Hackers were able to infiltrate an ICS/SCADA system at a water treatment plant and altered crucial settings that controlled the amount of chemicals used to treat tap water according to Verizon’s 2016 Data breach Digest. Along with outdated computers, the system was exposed to the Internet because traffic was routed through a Web server where customers could check their monthly water bill. Here to comment on this news is Monzy Merza, Splunk’s Director of Cyber Research & Chief Security Evangelist and Lamar Bailey, Senior Director of Security R&D for Tripwire,
Monzy Merza, Splunk’s Director of Cyber Research & Chief Security Evangelist:
“Dedicated and opportunistic attackers will continue to exploit low-hanging fruit present in outdated or unpatched systems. We continue to see infrastructure systems being targeted because they are generally under-resourced or believed to be out of band or not connected to the Internet.
Beyond the clear need to invest in intrusion detection, prevention, patch management and analytics-driven security measures, this breach underscores the importance of actionable intelligence. Reports like Verizon’s are important sources of insight. Organizations must leverage this information to collectively raise the bar in security to better detect, prevent and respond to advanced attacks. Working collectively is our best route to getting ahead of attackers.”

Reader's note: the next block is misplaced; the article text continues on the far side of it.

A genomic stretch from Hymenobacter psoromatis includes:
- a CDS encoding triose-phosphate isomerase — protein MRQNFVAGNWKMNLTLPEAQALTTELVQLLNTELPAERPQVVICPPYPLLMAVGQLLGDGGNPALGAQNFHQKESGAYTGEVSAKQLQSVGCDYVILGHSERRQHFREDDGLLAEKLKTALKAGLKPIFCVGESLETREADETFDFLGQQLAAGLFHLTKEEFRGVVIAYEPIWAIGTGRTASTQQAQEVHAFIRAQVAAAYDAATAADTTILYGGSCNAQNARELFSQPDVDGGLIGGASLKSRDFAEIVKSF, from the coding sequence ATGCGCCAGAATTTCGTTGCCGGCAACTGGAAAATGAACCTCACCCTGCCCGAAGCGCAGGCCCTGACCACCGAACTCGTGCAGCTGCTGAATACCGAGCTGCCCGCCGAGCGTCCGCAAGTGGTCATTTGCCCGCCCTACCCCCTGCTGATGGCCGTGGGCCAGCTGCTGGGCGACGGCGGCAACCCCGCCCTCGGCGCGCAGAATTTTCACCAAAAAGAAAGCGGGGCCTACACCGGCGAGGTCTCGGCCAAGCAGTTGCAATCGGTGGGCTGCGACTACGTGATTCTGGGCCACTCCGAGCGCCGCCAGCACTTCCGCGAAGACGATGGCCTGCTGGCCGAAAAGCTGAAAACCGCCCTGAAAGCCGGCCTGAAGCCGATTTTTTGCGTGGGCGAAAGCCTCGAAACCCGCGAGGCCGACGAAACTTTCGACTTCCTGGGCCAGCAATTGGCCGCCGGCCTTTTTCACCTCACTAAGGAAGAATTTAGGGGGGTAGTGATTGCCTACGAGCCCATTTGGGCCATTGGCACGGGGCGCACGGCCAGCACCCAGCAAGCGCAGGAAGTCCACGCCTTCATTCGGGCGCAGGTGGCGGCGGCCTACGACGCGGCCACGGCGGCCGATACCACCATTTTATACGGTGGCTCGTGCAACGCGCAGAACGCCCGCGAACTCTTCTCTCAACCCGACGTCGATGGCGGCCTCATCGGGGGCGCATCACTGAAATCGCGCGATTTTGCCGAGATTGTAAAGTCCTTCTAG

Lamar Bailey, Senior Director of Security R&D for Tripwire:
“Poor designs and misconfigurations lead to countless security incidents. An entity can purchase all the security products in the world and acquire the best staff available but if the network has gaping holes in the perimeter or DMZ machines have unfettered access to the secure side of the network it is only a matter of time before an attack succeeds. A network needs to first be a defendable position with clear defined boarders on which layers of of security are built upon. It is imperative that companies examine their networks from the outside to see what is exposed and what “windows” are left open.
Utility infrastructure entities have become prime targets for hacktivists and terrorist so administrators must be even more diligent in securing theses locations. They are softer targets due to the antiquated insecure nature in how internal systems communicate so once the other shell is broken it can be trivial to cause havoc within the network.”